RE: this is the end...
By HinderedHindsight on 12/12/2008 4:38:02 PM , Rating: 2
That's a good thing though, isn't it -- it means a return to profitability.

While a return to profitability is definitely a good thing, no customer wants to finance it by paying an inflated price for a product that costs less to produce.

Plus, you are now beginning to make assumptions that the auto companies would lower prices just because production costs are lowered. Yet companies like Ford are still investing in the release of specialty, low volume, high production cost vehicles like the F-150 Raptor in a time where there is little demand for it- I understand the production cycles are long (especially for specialty vehicles), but the fact is, this kind of behavior does not equate to a company that is willing to produce the efficient vehicles, cost effective that are needed for consumers to drive and for manufacturers to stay afloat during severe sales declines.

Most of our electricity is produced from coal, nuclear and hydro-- sources not impacted by the tumble in oil markets.

Touche`, but you're failing to realize that the average commodity prices for coal has been dropping steadily since August in most markets. I wasn't necessarily talking about oil prices, but again, the cost of producing energy. Granted, they haven't dropped as dramatically as petroleum, but spot price drops amount to as much as 15-20% are fairly substantial.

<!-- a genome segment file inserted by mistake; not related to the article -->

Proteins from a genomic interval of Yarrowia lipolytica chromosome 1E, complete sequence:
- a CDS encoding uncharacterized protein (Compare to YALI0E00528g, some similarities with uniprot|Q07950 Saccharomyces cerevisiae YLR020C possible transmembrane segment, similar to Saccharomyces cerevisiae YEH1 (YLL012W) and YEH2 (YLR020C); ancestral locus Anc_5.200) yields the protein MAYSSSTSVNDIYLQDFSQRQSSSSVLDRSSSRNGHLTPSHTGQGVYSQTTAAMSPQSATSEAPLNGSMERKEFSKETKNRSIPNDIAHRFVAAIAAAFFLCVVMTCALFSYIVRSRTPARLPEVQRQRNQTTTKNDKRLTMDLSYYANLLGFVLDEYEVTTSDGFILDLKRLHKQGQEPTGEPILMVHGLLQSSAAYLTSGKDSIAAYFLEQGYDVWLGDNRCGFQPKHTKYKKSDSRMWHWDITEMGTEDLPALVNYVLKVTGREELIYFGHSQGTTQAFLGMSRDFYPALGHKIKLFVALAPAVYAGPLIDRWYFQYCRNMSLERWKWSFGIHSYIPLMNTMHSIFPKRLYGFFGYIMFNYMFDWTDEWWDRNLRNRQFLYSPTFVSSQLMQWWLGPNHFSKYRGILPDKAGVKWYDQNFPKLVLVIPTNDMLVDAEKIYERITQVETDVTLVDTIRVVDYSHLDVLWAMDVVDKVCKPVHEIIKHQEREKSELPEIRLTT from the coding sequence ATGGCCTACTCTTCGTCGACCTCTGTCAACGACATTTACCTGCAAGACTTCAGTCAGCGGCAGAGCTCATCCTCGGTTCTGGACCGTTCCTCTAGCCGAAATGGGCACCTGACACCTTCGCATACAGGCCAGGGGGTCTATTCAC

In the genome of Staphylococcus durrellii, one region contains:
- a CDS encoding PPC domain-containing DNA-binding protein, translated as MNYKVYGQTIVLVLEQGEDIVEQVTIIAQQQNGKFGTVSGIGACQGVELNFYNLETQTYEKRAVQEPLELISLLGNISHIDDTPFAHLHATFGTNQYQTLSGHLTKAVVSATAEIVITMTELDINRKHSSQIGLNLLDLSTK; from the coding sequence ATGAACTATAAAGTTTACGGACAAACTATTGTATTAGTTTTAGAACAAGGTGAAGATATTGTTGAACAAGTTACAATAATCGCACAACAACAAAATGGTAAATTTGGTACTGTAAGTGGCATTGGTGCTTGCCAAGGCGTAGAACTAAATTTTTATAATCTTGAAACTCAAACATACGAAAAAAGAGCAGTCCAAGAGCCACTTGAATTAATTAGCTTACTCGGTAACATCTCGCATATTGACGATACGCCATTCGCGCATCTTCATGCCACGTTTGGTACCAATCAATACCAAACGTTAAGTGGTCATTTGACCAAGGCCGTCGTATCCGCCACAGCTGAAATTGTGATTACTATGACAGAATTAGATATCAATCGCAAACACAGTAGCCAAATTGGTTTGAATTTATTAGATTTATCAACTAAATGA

RE: this is the end...
By masher2 on 12/12/2008 4:47:17 PM , Rating: 2
> "While a return to profitability is definitely a good thing, no customer wants to finance it by paying an inflated price for a product that costs less to produce"

Customers are buying GM cars now. They'll certainly still buy them if GM produces them $800/unit cheaper. If GM passes on at least some of that as a price cut -- they'll buy even more.

> "Touche`, but you're failing to realize that the average commodity prices for coal has been dropping steadily "

Electricity production is a government-sponsored monopoly, a market that moves very slowly. It usually takes close to a year for fuel cost changes to fully percolate through the system. In some highly-regulated states, the price may *never* equalize -- there's too many regulations on what the utilities can and cannot charge.

RE: this is the end...
By HinderedHindsight on 12/15/2008 12:01:29 AM , Rating: 2
If GM passes on at least some of that as a price cut -- they'll buy even more.

An assumption not supported by the current state of the industry- GM has been cutting prices as well as using their finance wing to lower interest rates, and sales continue to decline. This is not to say that GM cars are completely undesirable, but it shows that substantial price reductions do not always lead to better sales. GM (as well as Chrysler) has had to kill a slew of brands/vehicles that have shown poor sales in spite of desperate price reduction attempts to revive them, and these predate the current market issues. There is a reason Oldsmobile doesn't exist anymore.